SenseTime, AI Startup to apply for IPO in Hong Kong

SenseTime, a Chinese artificial intelligence start-up, is going public in Hong Kong, despite mainland counterparts abandoning plans to list on the stock exchange in reaction to Beijing’s escalating crackdown on the technology industry.

Image: Capital Watch

SoftBank, Alibaba, Tiger Global, and Silver Lake are among the company’s investors. It filed paperwork for an initial public offering on the Hong Kong market late Friday. SenseTime did not say how much money it planned to raise, although it is one of the most valued AI start-ups in the world.

According to two people familiar with the situation, SenseTime previously raised funding at a valuation of more than $8 billion last year, but its valuation is now closer to $12 billion, according to one of the people.

SenseTime’s company has risen considerably in recent years, despite being blacklisted by Donald Trump’s government in 2019. It is a significant player in China’s developing artificial intelligence sector, which is a crucial component of President Xi Jinping’s “Made in China 2025” program.

According to the report, the company’s sales for 2020 increased by 14% to Rmb3.4 billion ($525 million), while revenue for the first half of 2021 increased by 92% to Rmb1.6 billion, compared to the same time the previous year. In 2020, operating losses increased by 13% to Rmb1.8 billion, while losses for the first half of this year were Rmb2.1 billion.

SenseTime’s action comes as China’s regulators have stepped up their attacks on the technology industry this year, focusing on consumer techs such as eCommerce, food delivery, lending, and gambling.

Cloud Village, China’s second-largest music streaming service, canceled a $1 billion IPO in Hong Kong earlier this month due to regulatory worries.

Beijing, on the other hand, has lent its backing to AI, as well as the biotechnology and semiconductor industries. China’s leader sees firms in this area as critical to reducing China’s dependency on US technology and establishing the country’s reputation as a tech powerhouse in its own right.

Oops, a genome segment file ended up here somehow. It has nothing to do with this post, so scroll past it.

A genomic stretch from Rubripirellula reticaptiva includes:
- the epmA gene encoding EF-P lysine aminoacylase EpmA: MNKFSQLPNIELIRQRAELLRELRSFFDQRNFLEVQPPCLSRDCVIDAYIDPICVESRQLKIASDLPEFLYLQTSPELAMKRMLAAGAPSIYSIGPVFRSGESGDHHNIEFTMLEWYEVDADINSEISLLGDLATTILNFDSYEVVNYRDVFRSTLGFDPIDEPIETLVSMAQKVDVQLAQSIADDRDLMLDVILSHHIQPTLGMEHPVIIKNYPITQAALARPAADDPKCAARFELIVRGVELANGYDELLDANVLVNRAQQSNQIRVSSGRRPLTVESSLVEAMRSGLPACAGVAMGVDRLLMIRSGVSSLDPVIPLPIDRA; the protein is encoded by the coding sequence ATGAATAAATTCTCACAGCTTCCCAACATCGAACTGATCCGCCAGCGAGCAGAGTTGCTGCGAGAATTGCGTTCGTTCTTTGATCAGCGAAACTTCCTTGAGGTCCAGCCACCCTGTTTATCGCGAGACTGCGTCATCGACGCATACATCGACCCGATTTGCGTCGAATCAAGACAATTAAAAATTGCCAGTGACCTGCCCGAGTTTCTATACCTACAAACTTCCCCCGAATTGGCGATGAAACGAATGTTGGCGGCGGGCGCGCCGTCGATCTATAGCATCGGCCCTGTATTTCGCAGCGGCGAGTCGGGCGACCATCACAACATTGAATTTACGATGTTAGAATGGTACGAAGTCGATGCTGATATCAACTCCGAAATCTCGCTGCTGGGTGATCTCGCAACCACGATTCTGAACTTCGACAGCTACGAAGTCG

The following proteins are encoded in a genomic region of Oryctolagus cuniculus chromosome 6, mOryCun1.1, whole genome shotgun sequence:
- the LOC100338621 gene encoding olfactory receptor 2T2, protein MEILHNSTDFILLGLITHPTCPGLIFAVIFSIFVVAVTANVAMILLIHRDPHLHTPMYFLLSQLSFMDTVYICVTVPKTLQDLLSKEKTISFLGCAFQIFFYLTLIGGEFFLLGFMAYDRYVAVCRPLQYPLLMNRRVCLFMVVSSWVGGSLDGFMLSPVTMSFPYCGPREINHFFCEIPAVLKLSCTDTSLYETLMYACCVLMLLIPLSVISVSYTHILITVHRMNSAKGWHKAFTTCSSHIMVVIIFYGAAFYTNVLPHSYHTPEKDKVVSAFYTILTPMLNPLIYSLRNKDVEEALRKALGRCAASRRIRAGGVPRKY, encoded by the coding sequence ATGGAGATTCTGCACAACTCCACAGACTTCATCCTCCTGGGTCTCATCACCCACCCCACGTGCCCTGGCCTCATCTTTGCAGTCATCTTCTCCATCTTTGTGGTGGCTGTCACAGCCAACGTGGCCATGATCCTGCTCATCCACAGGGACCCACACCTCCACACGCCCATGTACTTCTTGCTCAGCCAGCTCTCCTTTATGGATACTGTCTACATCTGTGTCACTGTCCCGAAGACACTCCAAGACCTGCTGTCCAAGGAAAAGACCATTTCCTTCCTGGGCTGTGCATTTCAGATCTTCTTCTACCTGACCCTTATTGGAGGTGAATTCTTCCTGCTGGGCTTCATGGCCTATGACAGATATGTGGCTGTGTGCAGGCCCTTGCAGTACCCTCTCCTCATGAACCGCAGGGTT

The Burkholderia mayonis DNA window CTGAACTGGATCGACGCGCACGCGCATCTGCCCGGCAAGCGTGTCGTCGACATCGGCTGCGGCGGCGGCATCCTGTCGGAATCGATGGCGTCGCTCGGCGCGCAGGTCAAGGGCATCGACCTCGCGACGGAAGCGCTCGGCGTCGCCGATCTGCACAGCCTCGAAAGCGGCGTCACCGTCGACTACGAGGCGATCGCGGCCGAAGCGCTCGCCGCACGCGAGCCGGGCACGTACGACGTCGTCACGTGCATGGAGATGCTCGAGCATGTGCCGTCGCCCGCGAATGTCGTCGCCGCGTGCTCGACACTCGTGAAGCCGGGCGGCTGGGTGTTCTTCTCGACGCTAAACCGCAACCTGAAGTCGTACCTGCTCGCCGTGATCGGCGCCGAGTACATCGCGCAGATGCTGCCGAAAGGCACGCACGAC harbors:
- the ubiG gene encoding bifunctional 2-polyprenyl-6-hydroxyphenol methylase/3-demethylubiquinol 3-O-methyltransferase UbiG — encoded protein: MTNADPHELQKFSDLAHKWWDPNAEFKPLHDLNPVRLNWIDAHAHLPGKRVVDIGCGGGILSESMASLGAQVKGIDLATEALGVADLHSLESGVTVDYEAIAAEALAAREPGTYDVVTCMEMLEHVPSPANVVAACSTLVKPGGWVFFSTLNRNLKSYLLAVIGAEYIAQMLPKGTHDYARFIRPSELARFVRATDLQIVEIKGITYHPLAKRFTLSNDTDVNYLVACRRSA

Computer vision technology, developed by SenseTime, allows robots to analyze visual data. Millions of cellphones use facial recognition software, and the epidemic has raised the demand for items like temperature sensors and the capacity to recognize individuals wearing masks.

SenseCore is a major product, a platform that enables businesses to develop AI models and algorithms for their specific needs at a cheap cost, such as autonomous driving.

The development of the seven-year-old firm has also brought SenseTime to the attention of US regulators. SenseTime and other prominent Chinese AI champions such as Megvii, iFlytek, and Yitu were placed on the US Commerce Department’s “entity list” in October 2019, accusing them of supporting “repression, widespread arbitrary detention, and high-tech monitoring” in the western Chinese province of Xinjiang.

Firms on the list are unable to purchase items from companies based in the United States.

SenseTime stated, “There can be no certainty that we will keep access to all elements that are important to our company.”

Following worldwide censure earlier this year, the firm divested its primary share in a police monitoring company in Xinjiang. Since then, SenseTime has published a white paper titled “Code of Ethics for AI Sustainable Development” and is collaborating with the United Nations to enhance AI ethics.